JRFC plan to have a scientific research dory used by a diver and observer when undertaking COTS research and eradication duties.
2.2 Document and Map Crown of Thorns Starfish
JRFC maps and documents the population and outbreaks of COTS.
Maps and documentation are shared with other organisations, such as the Great Barrier Reef Marine Park Authority (GRBMPA).
2.3 Real-Time Data and Information on Crown of Thorns Starfish
JRFC uses scientific methodology to obtain real-time data on the COTS population on the Great Barrier Reef.
This real-time data and associated information is also shared with other research organisations, such as GRBMPA and JCU, in order to further improve the control and eradication of COTS populations.
3.1 Education of Fishermen
JRFC works with commercial and recreational fishers to educate them on the various species of fish in the Great Barrier Reef and Fitzroy River ecosystems.
This education empowers the fishers to know what role each species plays in the ecosystem, the benefit and harm of various species, and what species fishers should always return to the water when caught.
JRFC has extensive knowledge of the legality of fishing activities, recreational and commercial, and shares its understanding through these educational endeavours.
3.2 Children’s Educational Programs
JRFC's intention is to work with programs, such as Reef Guardian, to develop and deliver educational programs to be rolled out and delivered in schools.
3.3 Children’s Educational Books
JRFC intends to works with programs, such as Reef Guardian, to produce educational books and similar resources, which can be rolled out in schools and through other channels to provide contextualized education to children on issues affecting the Great Barrier Reef.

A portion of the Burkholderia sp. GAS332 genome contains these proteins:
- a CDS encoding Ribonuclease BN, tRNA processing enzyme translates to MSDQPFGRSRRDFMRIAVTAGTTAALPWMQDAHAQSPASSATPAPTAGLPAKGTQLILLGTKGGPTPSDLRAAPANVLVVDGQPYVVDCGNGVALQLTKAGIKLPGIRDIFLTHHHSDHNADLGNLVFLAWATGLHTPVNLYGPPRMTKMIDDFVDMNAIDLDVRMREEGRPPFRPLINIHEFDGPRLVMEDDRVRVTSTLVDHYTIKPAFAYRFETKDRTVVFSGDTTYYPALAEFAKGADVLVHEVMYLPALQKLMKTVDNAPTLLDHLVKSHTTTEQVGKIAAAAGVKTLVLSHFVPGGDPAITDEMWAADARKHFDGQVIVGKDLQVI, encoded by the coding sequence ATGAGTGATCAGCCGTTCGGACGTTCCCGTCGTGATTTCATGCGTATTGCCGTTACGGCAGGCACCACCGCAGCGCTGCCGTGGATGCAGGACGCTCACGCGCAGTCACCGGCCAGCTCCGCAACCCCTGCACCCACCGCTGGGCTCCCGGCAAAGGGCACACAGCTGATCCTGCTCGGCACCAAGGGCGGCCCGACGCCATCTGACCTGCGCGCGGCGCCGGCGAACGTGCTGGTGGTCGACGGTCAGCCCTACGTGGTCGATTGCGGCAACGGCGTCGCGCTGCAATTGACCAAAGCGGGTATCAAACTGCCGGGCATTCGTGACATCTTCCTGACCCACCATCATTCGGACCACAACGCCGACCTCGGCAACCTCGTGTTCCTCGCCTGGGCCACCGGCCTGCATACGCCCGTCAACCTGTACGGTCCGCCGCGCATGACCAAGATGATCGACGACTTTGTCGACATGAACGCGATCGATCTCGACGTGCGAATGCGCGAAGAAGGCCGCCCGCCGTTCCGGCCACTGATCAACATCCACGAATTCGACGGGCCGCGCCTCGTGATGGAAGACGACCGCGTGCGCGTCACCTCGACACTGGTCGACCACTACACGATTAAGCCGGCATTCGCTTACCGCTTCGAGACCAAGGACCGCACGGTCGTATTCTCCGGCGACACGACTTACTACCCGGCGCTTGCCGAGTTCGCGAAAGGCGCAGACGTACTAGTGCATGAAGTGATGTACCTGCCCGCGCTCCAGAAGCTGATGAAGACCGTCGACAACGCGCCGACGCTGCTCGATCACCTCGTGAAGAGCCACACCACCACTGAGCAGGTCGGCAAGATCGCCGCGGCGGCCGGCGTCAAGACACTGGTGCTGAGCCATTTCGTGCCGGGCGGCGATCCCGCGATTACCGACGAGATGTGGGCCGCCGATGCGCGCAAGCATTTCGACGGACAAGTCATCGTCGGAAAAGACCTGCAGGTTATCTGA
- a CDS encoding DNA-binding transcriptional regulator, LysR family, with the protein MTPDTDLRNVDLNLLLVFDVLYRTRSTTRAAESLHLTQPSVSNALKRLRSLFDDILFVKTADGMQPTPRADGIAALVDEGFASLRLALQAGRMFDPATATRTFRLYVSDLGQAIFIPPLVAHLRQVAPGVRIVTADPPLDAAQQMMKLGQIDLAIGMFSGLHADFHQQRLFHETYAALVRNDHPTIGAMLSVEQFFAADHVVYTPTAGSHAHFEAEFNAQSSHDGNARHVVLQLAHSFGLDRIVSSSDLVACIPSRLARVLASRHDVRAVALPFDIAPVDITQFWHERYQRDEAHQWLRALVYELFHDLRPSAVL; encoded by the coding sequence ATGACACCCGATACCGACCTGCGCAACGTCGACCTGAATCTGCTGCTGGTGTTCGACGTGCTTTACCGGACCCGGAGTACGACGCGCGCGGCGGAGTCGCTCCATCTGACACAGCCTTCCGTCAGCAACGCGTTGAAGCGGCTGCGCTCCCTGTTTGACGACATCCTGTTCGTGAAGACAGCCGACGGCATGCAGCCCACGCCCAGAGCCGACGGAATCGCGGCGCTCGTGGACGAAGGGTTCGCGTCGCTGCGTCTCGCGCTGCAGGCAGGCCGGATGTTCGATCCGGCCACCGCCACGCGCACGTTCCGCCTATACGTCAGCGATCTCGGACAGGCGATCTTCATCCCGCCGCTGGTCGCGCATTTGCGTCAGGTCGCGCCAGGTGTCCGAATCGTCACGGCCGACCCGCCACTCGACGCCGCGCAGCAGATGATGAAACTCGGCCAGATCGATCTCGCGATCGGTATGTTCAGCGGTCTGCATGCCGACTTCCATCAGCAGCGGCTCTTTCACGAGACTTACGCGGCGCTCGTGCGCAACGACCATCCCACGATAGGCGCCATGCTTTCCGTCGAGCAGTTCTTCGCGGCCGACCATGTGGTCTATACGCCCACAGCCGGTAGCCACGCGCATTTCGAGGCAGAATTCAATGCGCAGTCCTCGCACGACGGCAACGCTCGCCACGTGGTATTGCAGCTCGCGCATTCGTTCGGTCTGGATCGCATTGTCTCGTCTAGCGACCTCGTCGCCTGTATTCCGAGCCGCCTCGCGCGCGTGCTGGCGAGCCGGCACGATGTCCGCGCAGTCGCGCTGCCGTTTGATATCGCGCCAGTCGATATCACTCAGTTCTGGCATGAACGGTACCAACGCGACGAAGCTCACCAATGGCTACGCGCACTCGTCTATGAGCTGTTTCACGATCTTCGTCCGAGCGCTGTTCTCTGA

3.4 Pop-Up Education Stall
JRFC operates a pop up Great Barrier Reef educational stall, which is taken to and operated at various community events throughout the year to raise awareness and public education of issues affecting the Great Barrier Reef.
4. Community Outreach
4.1 Feeding the Homeless
Once per month, JRFC conducts a sausage sizzle/barbecue on the banks of the Fitzroy River to support the local homeless community, the population of which is predominantly indigenous Australians.
JRFC solicits food donations from local butchers and bakers to enable this outreach to occur.
At the time of writing, JRFC had distributed over 180 blankets to local homeless individuals during the 2018 calendar year.
These outreaches are also used as an opportunity to educate people on the importance of litter removal, and personal responsibility for picking up and removing plastics and other harmful litter.
4.2 Family Day
JRFC conducts four family days per annum.
These family days engage the supporter base of JRFC and other community members through a BBQ and other activities.
Family days build connection among the supporters of JRFC, provide opportunities for Management to share updates with other supporters, and to engage with the local community.
JRFC Pty Ltd makes a vital contribution to the protection and preservation of the Great Barrier Reef.
JRFC’s activities are all of a charitable nature and purpose, and that the organisation is solely committed to the betterment of the Great Barrier Reef, as well as improving the lives of local indigenous peoples, many of whom share deep cultural ties to the Reef and Rivers.
FROM THE PRESIDENT
Jolly Rogers Fishing Club
Hello and welcome to the official JRFC website. JRFC was born in 2004. We are supported by both recreational and commercial fishing communities who currently fish our waters from the rivers to the reef. JRFC supporters reported on the amount of debris and plastics on our coast lines and reefs they encountered while fishing and JRFC decided to make a vow to pick up the pieces of plastic and debris. We have collected over 60 JRFC wheelie bins full of rubbish from the local reefs and waterways.
In the future I will keep you informed on our JRFC Crown of Thorn Starfish mission which is to help keep the reef healthy for sustainable fishing and tourism. We do this to ensure its natural beauty is preserved for generations to come.
Bring back more than you take!
President Neill Xxavier